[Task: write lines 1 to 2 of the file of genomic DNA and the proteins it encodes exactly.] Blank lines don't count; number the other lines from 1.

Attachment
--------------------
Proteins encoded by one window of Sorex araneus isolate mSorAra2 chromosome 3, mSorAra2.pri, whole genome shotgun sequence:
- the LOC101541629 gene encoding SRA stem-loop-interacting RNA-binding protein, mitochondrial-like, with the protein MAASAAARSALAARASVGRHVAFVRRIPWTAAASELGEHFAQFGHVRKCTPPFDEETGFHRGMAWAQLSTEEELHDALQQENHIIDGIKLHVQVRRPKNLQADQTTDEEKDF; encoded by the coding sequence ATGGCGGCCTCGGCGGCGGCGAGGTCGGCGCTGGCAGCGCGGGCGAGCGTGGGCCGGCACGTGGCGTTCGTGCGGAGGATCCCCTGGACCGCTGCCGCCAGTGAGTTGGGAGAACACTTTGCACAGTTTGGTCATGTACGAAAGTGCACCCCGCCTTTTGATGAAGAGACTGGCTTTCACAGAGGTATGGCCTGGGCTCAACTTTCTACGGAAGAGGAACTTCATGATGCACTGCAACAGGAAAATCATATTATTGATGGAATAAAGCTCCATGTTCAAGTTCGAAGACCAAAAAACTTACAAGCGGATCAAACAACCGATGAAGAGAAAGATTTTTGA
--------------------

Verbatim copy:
Proteins encoded by one window of Sorex araneus isolate mSorAra2 chromosome 3, mSorAra2.pri, whole genome shotgun sequence:
- the LOC101541629 gene encoding SRA stem-loop-interacting RNA-binding protein, mitochondrial-like, with the protein MAASAAARSALAARASVGRHVAFVRRIPWTAAASELGEHFAQFGHVRKCTPPFDEETGFHRGMAWAQLSTEEELHDALQQENHIIDGIKLHVQVRRPKNLQADQTTDEEKDF; encoded by the coding sequence ATGGCGGCCTCGGCGGCGGCGAGGTCGGCGCTGGCAGCGCGGGCGAGCGTGGGCCGGCACGTGGCGTTCGTGCGGAGGATCCCCTGGACCGCTGCCGCCAGTGAGTTGGGAGAACACTTTGCACAGTTTGGTCATGTACGAAAGTGCACCCCGCCTTTTGATGAAGAGACTGGCTTTCACAGAGGTATGGCCTGGGCTCAACTTTCTACGGAAGAGGAACTTCATGATGCACTGCAACAGGAAAATCATATTATTGATGGAATAAAGCTCCATGTTCAAGTTCGAAGACCAAAAAACTTACAAGCGGATCAAACAACCGATGAAGAGAAAGATTTTTGA